Liberals push through Far North bill despite First Nations outcry – by Tanya Talaga (Toronto Star-September 24, 2010)

Tanya Talaga is the Queen’s Park (Ontario Provincial Government) reporter for the Toronto Star, which has the largest circulation in Canada. The paper has an enormous impact on Canada’s federal and provincial politics as well as shaping public opinion. This article was originally published September 24, 2010.

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Liberals push through Far North bill despite First Nations outcry

A controversial bill aimed at protecting 225,000 square kilometres in northern Ontario and opening the rest up to development passed Thursday despite fierce First Nations objections. The provincial Liberals argue Bill 191 is a “first in Ontario’s history,” because it calls for First Nations’ approval of land-use plans.

Until now, there were essentially no rules, the government says. But natives say their approval is ultimately meaningless because the government has the power to override their land use decisions. And that, they say, is a violation of their treaty rights.

Many who live and work in the North – from the Thunder Bay Chamber of Commerce to the Ontario Forestry Association and Nishnawbe Aski Nation (NAN) – say the bill will slow down mining and resource development. The Nishnawbe Aski Nation is a political organization that represents the 49 First Nations that cover two-thirds of the province’s land mass.

However, land-use plans are needed to guide economic development, said Natural Resources Minister Linda Jeffrey. For instance, Jeffrey told reporters, Bill 191 is key to establishing rules to manage development in the resource-rich region known as the Ring of Fire.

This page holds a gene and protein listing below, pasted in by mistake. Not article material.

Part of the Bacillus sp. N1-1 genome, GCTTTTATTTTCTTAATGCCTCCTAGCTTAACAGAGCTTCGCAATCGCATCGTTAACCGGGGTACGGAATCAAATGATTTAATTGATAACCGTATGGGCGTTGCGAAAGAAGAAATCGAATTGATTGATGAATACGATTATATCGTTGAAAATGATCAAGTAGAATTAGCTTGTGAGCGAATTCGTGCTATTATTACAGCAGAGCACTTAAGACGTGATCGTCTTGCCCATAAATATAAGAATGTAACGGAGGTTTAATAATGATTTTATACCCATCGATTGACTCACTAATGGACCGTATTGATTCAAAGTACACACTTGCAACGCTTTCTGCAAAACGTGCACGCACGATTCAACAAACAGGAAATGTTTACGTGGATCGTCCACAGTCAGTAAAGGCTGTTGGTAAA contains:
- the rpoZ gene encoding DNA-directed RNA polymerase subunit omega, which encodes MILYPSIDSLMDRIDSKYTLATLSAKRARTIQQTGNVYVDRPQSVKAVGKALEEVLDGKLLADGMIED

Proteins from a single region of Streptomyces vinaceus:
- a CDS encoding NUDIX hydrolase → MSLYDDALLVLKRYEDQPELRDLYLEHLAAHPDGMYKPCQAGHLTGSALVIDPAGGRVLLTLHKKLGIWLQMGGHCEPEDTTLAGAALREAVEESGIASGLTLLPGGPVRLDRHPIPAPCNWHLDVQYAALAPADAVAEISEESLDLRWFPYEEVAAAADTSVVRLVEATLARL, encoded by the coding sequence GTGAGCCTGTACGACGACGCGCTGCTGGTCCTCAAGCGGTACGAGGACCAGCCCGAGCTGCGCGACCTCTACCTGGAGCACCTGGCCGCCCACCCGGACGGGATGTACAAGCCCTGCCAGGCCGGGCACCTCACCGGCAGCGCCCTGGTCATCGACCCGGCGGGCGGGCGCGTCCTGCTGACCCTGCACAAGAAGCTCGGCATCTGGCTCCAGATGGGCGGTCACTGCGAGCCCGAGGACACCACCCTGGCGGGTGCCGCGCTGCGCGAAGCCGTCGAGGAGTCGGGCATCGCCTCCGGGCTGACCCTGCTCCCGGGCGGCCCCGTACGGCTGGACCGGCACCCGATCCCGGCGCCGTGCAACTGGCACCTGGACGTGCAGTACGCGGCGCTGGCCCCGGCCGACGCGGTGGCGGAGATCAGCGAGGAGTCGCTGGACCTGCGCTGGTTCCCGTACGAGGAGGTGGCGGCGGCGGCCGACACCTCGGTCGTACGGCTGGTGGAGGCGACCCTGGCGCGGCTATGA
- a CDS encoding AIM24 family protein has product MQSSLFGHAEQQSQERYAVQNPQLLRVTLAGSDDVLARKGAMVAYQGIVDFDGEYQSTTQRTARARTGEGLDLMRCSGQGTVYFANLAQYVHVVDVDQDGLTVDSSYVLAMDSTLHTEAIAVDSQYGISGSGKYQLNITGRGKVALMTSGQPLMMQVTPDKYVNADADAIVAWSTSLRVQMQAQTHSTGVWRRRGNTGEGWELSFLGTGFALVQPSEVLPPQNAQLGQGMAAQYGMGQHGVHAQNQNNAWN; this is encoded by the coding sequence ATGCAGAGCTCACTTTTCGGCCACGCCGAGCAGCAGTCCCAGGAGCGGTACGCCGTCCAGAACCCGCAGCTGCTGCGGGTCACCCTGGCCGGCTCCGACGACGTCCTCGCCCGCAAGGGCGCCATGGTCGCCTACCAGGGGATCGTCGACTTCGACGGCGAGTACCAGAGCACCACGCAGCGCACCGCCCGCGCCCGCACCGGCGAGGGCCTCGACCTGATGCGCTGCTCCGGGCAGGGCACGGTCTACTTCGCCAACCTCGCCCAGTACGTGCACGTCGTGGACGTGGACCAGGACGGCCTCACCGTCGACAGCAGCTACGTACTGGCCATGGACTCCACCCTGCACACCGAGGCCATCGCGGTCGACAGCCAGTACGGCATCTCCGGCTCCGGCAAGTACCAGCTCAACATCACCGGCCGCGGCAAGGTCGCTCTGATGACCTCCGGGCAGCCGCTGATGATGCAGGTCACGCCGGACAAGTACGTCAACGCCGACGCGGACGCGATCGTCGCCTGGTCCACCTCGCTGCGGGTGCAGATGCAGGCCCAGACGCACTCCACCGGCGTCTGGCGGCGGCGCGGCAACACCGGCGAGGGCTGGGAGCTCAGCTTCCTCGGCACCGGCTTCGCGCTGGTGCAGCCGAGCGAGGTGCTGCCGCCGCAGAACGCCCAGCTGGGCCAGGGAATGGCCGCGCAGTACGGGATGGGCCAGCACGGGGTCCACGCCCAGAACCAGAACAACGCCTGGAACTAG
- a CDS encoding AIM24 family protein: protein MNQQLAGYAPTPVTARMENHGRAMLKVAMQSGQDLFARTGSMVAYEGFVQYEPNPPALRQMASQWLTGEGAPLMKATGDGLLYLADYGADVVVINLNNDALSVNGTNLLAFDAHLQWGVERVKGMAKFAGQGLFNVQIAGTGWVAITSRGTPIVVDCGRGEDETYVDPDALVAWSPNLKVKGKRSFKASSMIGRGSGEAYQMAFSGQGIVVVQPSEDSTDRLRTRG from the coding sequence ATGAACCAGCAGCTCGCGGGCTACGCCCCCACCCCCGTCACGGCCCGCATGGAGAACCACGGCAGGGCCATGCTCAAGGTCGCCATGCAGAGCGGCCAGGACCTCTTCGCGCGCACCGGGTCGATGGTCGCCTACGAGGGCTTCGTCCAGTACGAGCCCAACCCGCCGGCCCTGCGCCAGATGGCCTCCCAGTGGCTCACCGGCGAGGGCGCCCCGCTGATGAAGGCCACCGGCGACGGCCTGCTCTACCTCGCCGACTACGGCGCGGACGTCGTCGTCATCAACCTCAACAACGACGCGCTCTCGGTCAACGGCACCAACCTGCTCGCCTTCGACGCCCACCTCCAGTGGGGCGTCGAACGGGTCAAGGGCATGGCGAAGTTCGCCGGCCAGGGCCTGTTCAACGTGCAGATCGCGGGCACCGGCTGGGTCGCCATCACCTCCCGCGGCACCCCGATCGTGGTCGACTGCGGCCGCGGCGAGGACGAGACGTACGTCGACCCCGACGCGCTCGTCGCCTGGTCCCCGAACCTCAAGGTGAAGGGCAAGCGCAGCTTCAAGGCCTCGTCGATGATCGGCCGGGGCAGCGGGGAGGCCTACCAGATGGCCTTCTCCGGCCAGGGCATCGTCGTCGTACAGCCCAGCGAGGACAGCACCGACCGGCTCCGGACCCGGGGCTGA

The ring, more than 500 kilometres northeast of Thunder Bay, is said to contain one of the world’s largest deposits of chromite – an ingredient used to make stainless steel.

“This is a beginning of a new dialogue with First Nations communities,” Jeffrey said.

Not every chief is opposed to the bill, she said, noting the government signed two agreements last week to create land-use plans with Webequie and Marten Falls First Nations. Both communities sit on land in the Ring of Fire area.

“There are enough chiefs up there that want economic development,” she said. “They want education and certainly the companies that want to do business in the north want the certainty. I think the Far North Act will help with that.”

Environmentalists are pleased with the legislation, as it protects approximately 225,000 square kilometres of pristine land, including the sensitive boreal forest – one of the world’s most important carbon storehouses.

The bill passed 46 to 26.

NAN Deputy Grand Chief Mike Metatawabin said in a statement after the vote passed that the bill violates treaty rights and takes the ability of First Nations to protect the land they inhabit.
“We will continue to uphold our aboriginal and treaty rights and jurisdiction over our land,” he said. “The real fight is just beginning.”

Both the New Democratic Party and the Progressive Conservatives oppose the legislation. PC MPP Randy Hillier (Lanark-Frontenac-Lennox and Addington) said the bill is a vote grab by the Liberals to appease southern voters. Passing this legislation could result in northern conflict, he warned.

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